6.6 Where You Are Makes a Difference

Modern systems support the notion of locales: a way to tell the system about the local character set and language. The ISO C standard defines a default "C" locale, which is an environment that is typical of what many C programmers are used to.

Once upon a time, the locale setting used to affect regexp matching, but this is no longer true (see Regexp Ranges and Locales: A Long Sad Story).

Locales can affect record splitting. For the normal case of ‘RS = "\n"’, the locale is largely irrelevant. For other single-character record separators, setting ‘LC_ALL=C’ in the environment will give you much better performance when reading records. Otherwise, gawk has to make several function calls, per input character, to find the record terminator.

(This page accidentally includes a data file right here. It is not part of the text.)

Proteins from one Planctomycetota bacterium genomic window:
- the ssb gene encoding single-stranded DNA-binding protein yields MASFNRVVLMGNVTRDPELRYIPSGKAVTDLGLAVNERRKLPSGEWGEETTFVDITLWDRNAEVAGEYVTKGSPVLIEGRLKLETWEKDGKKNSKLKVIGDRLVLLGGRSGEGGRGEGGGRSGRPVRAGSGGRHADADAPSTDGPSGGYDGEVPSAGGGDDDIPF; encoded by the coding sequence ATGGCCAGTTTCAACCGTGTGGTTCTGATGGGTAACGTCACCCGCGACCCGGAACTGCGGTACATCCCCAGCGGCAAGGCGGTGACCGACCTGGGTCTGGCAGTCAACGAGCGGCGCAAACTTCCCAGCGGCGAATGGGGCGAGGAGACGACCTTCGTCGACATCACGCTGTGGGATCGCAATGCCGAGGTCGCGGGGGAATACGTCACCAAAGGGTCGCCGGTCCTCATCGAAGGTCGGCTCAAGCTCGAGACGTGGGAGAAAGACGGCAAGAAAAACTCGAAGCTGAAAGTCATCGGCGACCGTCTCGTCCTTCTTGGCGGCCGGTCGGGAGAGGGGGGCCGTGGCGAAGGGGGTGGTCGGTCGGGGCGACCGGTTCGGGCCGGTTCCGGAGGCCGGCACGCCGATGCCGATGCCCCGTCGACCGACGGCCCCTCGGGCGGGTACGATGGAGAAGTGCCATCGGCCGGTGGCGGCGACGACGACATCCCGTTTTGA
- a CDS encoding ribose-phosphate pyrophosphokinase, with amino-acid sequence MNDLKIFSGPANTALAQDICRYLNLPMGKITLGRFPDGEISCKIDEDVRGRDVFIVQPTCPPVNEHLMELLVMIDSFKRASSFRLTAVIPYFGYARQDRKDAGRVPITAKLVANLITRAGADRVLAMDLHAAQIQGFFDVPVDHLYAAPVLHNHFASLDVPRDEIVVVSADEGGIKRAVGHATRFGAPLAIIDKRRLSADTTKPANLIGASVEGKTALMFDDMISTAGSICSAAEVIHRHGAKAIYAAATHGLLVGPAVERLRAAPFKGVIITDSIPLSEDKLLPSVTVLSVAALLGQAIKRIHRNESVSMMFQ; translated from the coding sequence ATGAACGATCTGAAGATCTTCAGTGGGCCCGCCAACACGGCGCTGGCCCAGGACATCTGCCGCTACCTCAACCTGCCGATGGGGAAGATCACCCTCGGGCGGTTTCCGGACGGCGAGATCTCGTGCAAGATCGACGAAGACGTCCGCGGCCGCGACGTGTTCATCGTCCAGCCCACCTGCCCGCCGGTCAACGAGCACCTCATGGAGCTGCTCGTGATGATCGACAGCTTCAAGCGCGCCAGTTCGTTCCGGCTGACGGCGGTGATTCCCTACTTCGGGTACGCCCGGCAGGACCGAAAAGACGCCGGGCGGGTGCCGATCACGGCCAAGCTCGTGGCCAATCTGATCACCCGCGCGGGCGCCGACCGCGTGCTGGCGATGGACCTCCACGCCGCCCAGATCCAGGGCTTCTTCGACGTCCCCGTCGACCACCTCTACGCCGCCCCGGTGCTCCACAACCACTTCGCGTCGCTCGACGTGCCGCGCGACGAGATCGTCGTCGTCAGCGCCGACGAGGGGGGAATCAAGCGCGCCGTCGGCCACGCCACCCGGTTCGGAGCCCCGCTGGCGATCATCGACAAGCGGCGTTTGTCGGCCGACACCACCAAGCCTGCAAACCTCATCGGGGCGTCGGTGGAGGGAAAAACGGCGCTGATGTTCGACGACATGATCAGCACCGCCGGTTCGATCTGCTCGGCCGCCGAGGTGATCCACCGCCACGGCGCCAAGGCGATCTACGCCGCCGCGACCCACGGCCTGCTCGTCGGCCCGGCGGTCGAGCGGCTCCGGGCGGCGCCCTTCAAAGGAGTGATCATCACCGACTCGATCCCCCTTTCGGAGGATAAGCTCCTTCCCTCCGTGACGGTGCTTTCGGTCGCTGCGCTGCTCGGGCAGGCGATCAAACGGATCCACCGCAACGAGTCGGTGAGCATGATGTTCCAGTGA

Locales can affect how dates and times are formatted (see Time Functions). For example, a common way to abbreviate the date September 4, 2015, in the United States is “9/4/15.” In many countries in Europe, however, it is abbreviated “4.9.15.” Thus, the ‘%x’ specification in a "US" locale might produce ‘9/4/15’, while in a "EUROPE" locale, it might produce ‘4.9.15’.

According to POSIX, string comparison is also affected by locales (similar to regular expressions). The details are presented in String Comparison Based on Locale Collating Order.

Finally, the locale affects the value of the decimal point character used when gawk parses input data. This is discussed in detail in Conversion of Strings and Numbers.